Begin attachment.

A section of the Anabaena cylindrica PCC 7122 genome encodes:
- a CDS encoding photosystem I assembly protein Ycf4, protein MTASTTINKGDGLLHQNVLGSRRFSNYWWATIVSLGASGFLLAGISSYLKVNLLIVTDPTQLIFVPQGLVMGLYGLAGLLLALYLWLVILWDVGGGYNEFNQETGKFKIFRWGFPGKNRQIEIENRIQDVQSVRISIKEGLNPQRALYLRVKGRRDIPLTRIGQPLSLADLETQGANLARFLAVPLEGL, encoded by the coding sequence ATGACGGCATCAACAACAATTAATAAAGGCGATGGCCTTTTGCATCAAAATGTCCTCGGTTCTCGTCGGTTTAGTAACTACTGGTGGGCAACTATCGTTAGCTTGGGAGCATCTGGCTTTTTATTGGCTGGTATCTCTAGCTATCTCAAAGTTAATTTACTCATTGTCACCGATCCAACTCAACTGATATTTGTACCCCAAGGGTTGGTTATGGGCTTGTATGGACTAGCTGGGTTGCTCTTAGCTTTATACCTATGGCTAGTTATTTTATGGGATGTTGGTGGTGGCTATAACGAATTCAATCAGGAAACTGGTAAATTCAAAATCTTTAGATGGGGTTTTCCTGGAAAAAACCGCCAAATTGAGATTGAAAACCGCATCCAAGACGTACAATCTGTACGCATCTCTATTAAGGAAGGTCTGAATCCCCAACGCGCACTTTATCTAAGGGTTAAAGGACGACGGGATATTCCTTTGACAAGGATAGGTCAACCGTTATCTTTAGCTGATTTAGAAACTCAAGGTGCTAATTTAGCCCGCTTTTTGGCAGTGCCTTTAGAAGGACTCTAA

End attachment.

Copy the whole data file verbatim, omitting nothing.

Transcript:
A section of the Anabaena cylindrica PCC 7122 genome encodes:
- a CDS encoding photosystem I assembly protein Ycf4, protein MTASTTINKGDGLLHQNVLGSRRFSNYWWATIVSLGASGFLLAGISSYLKVNLLIVTDPTQLIFVPQGLVMGLYGLAGLLLALYLWLVILWDVGGGYNEFNQETGKFKIFRWGFPGKNRQIEIENRIQDVQSVRISIKEGLNPQRALYLRVKGRRDIPLTRIGQPLSLADLETQGANLARFLAVPLEGL, encoded by the coding sequence ATGACGGCATCAACAACAATTAATAAAGGCGATGGCCTTTTGCATCAAAATGTCCTCGGTTCTCGTCGGTTTAGTAACTACTGGTGGGCAACTATCGTTAGCTTGGGAGCATCTGGCTTTTTATTGGCTGGTATCTCTAGCTATCTCAAAGTTAATTTACTCATTGTCACCGATCCAACTCAACTGATATTTGTACCCCAAGGGTTGGTTATGGGCTTGTATGGACTAGCTGGGTTGCTCTTAGCTTTATACCTATGGCTAGTTATTTTATGGGATGTTGGTGGTGGCTATAACGAATTCAATCAGGAAACTGGTAAATTCAAAATCTTTAGATGGGGTTTTCCTGGAAAAAACCGCCAAATTGAGATTGAAAACCGCATCCAAGACGTACAATCTGTACGCATCTCTATTAAGGAAGGTCTGAATCCCCAACGCGCACTTTATCTAAGGGTTAAAGGACGACGGGATATTCCTTTGACAAGGATAGGTCAACCGTTATCTTTAGCTGATTTAGAAACTCAAGGTGCTAATTTAGCCCGCTTTTTGGCAGTGCCTTTAGAAGGACTCTAA